Mixing it up a little today.  A couple of weeks ago while stumbling my way through the documentary section of Netflix Watch Instantly (the heroin for culture addicts like myself), I came across All In This Tea.  It’s an interesting food doc that follows a tea importer as he travels through China looking for high quality teas to take back home to the states.  I recommend it.

During my viewing, my better half would wander through occasionally and stop to watch.  She mentioned that she would like to get into tea.  I made a note in the mental place in which I make notes (right next to the area reserved for Wilson Phillips lyrics) that I needed to follow up on that comment.  At that time, our wedding was right around the corner, and I needed to get her a gift.  Or so I was told.

I am not a tea drinker save for severely sweetened iced tea and the occasional hot cup during bouts with the common cold.  But I remembered that across the bay in the fancy schmancy mall, there was a store that sold tea.  It was the national chain store, Teavana.

As an internetist, I am ashamed to say that I did not do any research before my trip.  Had I done so, I would have been more prepared to handle the gestapo-like, hard sell tactics that Teavana is apparently known for.

Upon arrival I was greeted by a small, fast-talking Asian woman.  Seemed a little obvious, but I carried on.  I told her I was new to the tea world and needed a pot and some tea to get started.  I was whisked to the tea pot section and shotgunned with information about shapes and materials and health benefits and symbology blah blah.  Whatever.  I picked the pretty green cast iron one because it had a dragonfly on it and in some culture somewhere that means new beginnings or love or something.

I toured the tea tasting stations and listened to more drivel about how various teas bestowed various super powers.  Whatever.  I picked the one that tasted the best.  It was this Monkey-Picked Oolong Tea.  Turns out at $25 for two ounces, it was also the most expensive.  Why not buy one ounce, you say.  No no, my friends.  Two ounces is the minimum.  I was also sweet talked into buying a 16 ounce storage tin.  I have to admit that it’s nice, but will never be filled with 16 ounces of tea.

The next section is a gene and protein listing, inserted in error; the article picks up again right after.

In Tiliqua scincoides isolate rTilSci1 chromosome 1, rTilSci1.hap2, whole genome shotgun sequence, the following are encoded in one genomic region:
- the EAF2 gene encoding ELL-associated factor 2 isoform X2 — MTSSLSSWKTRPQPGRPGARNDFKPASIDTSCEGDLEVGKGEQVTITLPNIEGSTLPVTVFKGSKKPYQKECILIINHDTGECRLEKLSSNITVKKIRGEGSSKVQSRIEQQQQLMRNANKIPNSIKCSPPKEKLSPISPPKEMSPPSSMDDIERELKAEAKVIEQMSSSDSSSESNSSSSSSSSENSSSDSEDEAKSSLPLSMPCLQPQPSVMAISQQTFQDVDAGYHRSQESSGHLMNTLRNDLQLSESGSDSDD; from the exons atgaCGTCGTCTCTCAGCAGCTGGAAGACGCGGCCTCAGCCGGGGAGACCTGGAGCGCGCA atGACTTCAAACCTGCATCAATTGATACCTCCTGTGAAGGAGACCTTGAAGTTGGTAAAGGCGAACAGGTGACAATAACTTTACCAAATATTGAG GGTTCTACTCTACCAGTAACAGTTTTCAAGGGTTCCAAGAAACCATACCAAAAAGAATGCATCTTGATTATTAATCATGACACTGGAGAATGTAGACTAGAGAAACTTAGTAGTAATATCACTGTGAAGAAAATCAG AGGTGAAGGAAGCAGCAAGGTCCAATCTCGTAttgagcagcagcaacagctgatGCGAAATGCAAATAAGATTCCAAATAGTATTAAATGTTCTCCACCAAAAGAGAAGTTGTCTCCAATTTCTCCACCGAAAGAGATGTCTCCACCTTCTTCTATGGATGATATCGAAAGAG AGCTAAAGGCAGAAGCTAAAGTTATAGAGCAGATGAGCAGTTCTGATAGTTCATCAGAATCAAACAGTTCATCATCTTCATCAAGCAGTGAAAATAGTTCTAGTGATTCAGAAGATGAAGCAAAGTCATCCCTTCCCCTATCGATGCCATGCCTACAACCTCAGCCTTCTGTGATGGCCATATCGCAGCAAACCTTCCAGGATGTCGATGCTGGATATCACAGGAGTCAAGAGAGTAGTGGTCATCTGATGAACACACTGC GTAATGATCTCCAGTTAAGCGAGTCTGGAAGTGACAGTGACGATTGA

As I was checking out and deciding how many ounces I wanted to buy, my silver-tongued tea concierge told me she was going to fill the tin with a pound and then we’d go from there.  When the scale registered $230, I laughed out loud and said two ounces was just fine.

Now, “monkey-picked” is a term passed around in tea circles that means the tea is of high quality.  It is based on stories of monks training monkeys to climb and pick the best tea leaves from the tops of trees.  Come on, that’s awesome.

Before steeping, I just held a handful of the little rolled leaves and played with them in a state of wonderment.  They look gorgeous and smell fantastic.  Even with my limited experience, I found this tea to be delightful.  Perfectly smooth. There’s no bitterness or astringency.  It tastes vegetal (had to look up proper tea vocabulary terms) though not grass trimming vegetal, just healthy, good-for-you green.  There are also some pleasant floral tastes, and it left my mouth feeling very dry and clean.  I’m sure a lot of the subtly was lost on me, but overall, it provided for a great hot beveraging experience.  I was surprised at how much I liked it.

I’ve been back to Teavana a few times since, and am very much enjoying exploring this new world.  If you’re looking for a new food hobby, this is a fun one to try out.

If you’re looking for a good tea jumping in point, or just want something cool to trot out when your friends come over so you can look sophisticated, this is the stuff you should pick up.  And don’t forget to tell them it was picked by monkeys.  You’ll be a hero, and they’ll never look it up.

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